Brad Kearns tackles more interesting Q&A from Primal Endurance podcast listeners and book readers. Submit your questions at www.primalblueprint.com/endurance and they will get covered on the air. Some recurring themes are coming through with many questioners. In particular, the questioning how "180-age" aerobic maximum heart rate limit applies to real-life goals and the desire to open up the throttle now and then and get race ready. While the questions relate to the specific needs of the individual, the answers are presented in a manner that applies to a broad audience. Listen and enjoy learning about the challenges and successes of your endurance peers, and come away with plenty of practical tips to help improve your training and competitive results.

 

What is the Primal Endurance audio book? [00:00:55] 

When a person is training for a half marathon on a hilly course should they do any specific hill work? [00:02:50] 

How does one acclimate to race conditions in a climate or time zone other than what we are used to? [00:06:16] 

How does one deal with anxiety when skipping a meal or mental fatigue while they are adapting to the primal lifestyle? [00:12:50] 

What kind of nutrition do I need for a high altitude race when I am really low carb normally? [00:21:10] 

This man experienced major burnout at age 25 and is now embracing primal. He still has long-term carb cravings. What can he do about monitoring the maximum heart rate? [00:25:52] 

When the HRV 56, it this too low. How should we try to increase this? [00:32:39] 

When trying to get into running, it seems to wreck my HRV even though I am training below aerobic. Should I not run? [00:35:13] 

In my recovery from burnout, what should I do in my training to build my fitness back? [00:35:54]

Dec 6, 2016

The Primal Endurance podcast Interval shows are published in between our full-length feature episodes published on Fridays. For the Interval episodes, podcast host Brad Kearns discusses various elements of the Primal Endurance approach, pulling from topics in the book/digital course and adding some candid and fresh insights. The Interval shows will keep you focused and purposeful with all of your workouts and lifestyle decisions.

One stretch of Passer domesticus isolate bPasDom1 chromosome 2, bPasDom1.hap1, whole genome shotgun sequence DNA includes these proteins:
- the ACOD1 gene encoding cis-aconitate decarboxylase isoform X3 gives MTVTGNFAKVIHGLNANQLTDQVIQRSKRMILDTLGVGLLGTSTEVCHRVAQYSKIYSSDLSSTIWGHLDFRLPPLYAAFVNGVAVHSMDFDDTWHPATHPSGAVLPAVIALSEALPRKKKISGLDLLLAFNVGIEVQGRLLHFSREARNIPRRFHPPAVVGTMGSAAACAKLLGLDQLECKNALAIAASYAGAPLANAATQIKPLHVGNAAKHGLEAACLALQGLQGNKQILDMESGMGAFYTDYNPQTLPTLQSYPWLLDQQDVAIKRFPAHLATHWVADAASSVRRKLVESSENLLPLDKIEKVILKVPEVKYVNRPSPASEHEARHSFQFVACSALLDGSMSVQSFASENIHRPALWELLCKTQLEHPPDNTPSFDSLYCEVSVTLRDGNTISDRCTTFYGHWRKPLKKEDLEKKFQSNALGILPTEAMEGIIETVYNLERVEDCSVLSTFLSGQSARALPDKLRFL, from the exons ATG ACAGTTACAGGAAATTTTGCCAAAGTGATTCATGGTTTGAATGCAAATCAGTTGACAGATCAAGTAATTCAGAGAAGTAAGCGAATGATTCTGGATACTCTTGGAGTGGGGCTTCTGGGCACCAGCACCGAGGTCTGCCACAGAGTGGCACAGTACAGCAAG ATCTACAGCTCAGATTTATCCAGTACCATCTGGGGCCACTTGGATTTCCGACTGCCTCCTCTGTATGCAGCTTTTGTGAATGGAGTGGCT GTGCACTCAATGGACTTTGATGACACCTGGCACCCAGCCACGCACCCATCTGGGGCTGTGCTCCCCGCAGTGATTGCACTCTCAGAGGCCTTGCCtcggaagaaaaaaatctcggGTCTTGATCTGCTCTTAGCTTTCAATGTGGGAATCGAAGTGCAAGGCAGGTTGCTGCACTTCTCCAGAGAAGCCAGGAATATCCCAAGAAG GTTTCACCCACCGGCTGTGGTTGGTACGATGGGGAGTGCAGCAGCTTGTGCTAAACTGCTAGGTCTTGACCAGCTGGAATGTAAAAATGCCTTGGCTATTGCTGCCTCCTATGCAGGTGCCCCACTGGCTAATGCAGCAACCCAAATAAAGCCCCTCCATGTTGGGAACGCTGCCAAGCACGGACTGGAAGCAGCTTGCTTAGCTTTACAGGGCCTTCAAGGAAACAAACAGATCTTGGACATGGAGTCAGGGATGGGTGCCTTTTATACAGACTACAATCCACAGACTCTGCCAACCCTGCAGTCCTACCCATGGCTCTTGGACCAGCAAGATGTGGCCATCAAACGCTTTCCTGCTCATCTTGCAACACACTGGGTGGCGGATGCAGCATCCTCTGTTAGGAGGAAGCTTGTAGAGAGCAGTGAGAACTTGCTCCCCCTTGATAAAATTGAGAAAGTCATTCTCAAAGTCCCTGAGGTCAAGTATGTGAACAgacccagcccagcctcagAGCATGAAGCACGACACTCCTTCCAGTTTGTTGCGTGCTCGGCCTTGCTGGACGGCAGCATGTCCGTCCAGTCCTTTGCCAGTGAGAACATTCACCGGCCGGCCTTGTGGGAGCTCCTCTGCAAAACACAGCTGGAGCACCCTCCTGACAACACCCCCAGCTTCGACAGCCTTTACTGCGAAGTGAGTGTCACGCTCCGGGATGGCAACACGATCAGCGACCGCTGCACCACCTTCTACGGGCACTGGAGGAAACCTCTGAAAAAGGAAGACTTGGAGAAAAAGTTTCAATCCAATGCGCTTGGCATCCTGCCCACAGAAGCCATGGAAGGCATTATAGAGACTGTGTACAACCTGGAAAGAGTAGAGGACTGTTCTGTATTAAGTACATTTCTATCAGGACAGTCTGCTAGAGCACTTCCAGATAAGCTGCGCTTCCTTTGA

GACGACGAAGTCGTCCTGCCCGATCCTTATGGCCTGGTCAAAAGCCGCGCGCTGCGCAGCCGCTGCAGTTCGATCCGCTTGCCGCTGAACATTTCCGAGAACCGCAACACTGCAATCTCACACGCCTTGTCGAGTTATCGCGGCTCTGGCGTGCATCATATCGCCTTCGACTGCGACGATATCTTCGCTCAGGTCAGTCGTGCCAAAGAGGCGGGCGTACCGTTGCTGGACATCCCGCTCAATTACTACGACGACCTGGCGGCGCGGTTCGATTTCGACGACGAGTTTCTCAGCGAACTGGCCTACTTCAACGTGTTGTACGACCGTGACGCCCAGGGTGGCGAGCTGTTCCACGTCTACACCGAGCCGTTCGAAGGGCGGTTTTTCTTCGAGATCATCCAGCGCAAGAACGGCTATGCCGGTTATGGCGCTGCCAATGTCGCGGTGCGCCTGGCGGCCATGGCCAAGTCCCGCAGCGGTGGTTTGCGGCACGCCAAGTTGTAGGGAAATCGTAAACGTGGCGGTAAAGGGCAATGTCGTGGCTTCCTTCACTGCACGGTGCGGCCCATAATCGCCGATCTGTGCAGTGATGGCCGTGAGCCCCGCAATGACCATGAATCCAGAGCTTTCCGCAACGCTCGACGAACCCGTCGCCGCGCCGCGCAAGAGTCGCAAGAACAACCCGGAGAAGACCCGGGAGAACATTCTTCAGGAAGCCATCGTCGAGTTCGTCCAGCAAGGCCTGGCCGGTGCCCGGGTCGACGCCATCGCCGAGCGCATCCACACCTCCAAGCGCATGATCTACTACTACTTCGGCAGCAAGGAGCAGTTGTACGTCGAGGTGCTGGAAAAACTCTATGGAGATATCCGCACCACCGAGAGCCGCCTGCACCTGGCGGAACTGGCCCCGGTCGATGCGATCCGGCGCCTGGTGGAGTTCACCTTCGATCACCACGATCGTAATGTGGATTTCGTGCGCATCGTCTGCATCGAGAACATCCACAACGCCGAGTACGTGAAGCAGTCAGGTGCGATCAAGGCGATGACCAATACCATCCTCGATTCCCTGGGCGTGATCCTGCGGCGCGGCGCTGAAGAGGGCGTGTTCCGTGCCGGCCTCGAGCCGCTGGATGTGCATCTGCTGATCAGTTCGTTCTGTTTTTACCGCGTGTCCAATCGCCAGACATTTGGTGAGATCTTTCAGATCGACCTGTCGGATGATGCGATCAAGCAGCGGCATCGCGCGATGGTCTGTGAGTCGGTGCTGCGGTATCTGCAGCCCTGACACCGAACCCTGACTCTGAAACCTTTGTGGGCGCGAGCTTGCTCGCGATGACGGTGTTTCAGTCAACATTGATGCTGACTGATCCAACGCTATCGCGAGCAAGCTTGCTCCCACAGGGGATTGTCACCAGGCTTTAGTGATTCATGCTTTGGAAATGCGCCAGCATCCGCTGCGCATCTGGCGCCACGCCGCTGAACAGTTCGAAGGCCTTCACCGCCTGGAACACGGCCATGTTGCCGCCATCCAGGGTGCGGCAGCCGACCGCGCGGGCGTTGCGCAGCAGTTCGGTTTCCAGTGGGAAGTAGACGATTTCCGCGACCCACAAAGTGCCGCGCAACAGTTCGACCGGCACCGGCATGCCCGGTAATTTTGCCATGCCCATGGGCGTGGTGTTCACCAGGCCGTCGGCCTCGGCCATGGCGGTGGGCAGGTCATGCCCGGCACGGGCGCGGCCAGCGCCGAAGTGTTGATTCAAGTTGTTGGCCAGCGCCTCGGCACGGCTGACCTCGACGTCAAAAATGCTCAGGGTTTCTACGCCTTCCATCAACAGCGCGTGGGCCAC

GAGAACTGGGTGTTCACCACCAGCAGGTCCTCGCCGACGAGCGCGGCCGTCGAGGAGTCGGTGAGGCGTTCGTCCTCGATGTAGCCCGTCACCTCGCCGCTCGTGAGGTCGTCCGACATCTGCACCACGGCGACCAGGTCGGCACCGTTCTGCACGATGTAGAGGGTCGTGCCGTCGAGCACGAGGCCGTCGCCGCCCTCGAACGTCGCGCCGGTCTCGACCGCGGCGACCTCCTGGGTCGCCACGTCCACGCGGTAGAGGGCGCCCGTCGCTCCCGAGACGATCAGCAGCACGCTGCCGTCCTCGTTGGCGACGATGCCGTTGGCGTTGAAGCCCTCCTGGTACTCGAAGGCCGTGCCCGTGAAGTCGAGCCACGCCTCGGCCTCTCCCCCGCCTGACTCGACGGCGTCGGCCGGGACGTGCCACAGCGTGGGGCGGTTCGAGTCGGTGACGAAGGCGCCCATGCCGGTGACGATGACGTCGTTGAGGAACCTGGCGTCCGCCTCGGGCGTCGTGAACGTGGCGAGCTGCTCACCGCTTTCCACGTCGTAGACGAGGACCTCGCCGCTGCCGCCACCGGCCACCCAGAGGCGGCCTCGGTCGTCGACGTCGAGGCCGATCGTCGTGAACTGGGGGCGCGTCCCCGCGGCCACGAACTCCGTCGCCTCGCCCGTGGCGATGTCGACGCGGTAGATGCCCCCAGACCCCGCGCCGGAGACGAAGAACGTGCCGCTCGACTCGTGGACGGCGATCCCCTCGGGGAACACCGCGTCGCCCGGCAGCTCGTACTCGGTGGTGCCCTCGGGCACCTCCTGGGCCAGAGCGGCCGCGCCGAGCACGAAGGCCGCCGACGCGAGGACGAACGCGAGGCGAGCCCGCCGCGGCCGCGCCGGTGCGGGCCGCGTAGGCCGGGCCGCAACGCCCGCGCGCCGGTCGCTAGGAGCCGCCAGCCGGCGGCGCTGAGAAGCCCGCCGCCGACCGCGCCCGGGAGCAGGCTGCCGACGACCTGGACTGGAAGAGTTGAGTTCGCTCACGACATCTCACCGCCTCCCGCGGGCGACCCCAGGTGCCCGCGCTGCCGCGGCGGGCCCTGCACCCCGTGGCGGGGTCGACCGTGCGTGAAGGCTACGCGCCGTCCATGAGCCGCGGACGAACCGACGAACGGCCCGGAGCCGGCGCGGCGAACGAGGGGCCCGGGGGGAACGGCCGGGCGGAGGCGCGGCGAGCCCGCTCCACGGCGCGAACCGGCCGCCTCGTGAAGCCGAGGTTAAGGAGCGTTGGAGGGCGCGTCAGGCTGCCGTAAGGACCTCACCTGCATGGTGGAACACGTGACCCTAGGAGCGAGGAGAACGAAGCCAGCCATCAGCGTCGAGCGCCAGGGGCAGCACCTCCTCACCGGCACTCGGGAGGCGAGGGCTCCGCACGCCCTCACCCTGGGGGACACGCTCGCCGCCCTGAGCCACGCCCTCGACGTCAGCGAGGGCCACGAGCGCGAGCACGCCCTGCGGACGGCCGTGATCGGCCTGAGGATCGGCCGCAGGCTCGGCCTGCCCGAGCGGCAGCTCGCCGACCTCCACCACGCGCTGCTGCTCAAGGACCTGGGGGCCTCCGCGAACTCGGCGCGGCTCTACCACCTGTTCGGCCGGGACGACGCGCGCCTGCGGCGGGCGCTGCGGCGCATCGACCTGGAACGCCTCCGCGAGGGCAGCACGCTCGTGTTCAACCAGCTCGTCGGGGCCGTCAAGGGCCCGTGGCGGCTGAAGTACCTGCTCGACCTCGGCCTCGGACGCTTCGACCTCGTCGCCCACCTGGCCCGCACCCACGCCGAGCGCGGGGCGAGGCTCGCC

Developing a strong aerobic base and transitioning to a primal-style diet are your foremost concerns to succeed as a fat burning beast and a lean, healthy, strong endurance athlete. At a certain point, brief, high intensity workouts can deliver a tremendous performance benefit. Box jumps or heavy squatting can put your body under load is such a way that simulates the fatigue you experience after many hours of hard racing. However, you have to be strategic about introducing intensity. There are no "hacks" in the endurance game to bypass the hours of aerobic work necessary. Introduce intensity when your base is strong, your MAF tests are showing steady improvement (test regularly, but only when you feel strong), and finally when your "desire to train" is strong, as Dr. Kelly Starrett likes to say. That's right, the intuitive sense that it's time to open the throttle is the #1 evaluation factor for introducing intensity. Brad jogs by a soccer field each day during his aerobic morning run with dogs, and once in a while he attacks the field for a handful of all-out sprints, when the urge strikes him. On prior shows, Andrew MacNaughton details how his training decisions are guided my his moods. Sounds goofy, but this actually represents the highest level of training sophistication for an endurance athlete.

Dec 2, 2016

Host Brad Kearns goes deep in part 2 with Andrew and Jordan. The trio discuss how attitudes, mindset and personality affect training approaches and decisions. They discuss the fine line between striving to move up a bit in the elite ranks and drifting into over-training patterns - a dilemma that athletes of all ability levels face in endurance sports. The conversations flows into many other directions, so enjoy the lively banter and pick up some good training insights.

Jordan Rapp and Andrew McNaughton help Brad talk about managing hills like "Rock Star" (in LA.) [00:00:59] 

What do they think about the advances in technology in the last 10 and 20 years? [00:05:36] 

Is it best to train according to your mood? [00:14:31] 

What is running? Is slower than 11-minute miles considered running? [00:20:51] 

Give credit to getting the enjoyment from the training and the races. [00:27:51] 

How has the doping problem manifested itself in the bicycling community? [00:29:34]

Nov 29, 2016

The Primal Endurance podcast Interval shows are published in between our full-length feature episodes published on Fridays. For the Interval episodes, podcast host Brad Kearns discusses various elements of the Primal Endurance approach, pulling from topics in the book/digital course and adding some candid and fresh insights. The Interval shows will keep you focused and purposeful with all of your workouts and lifestyle decisions.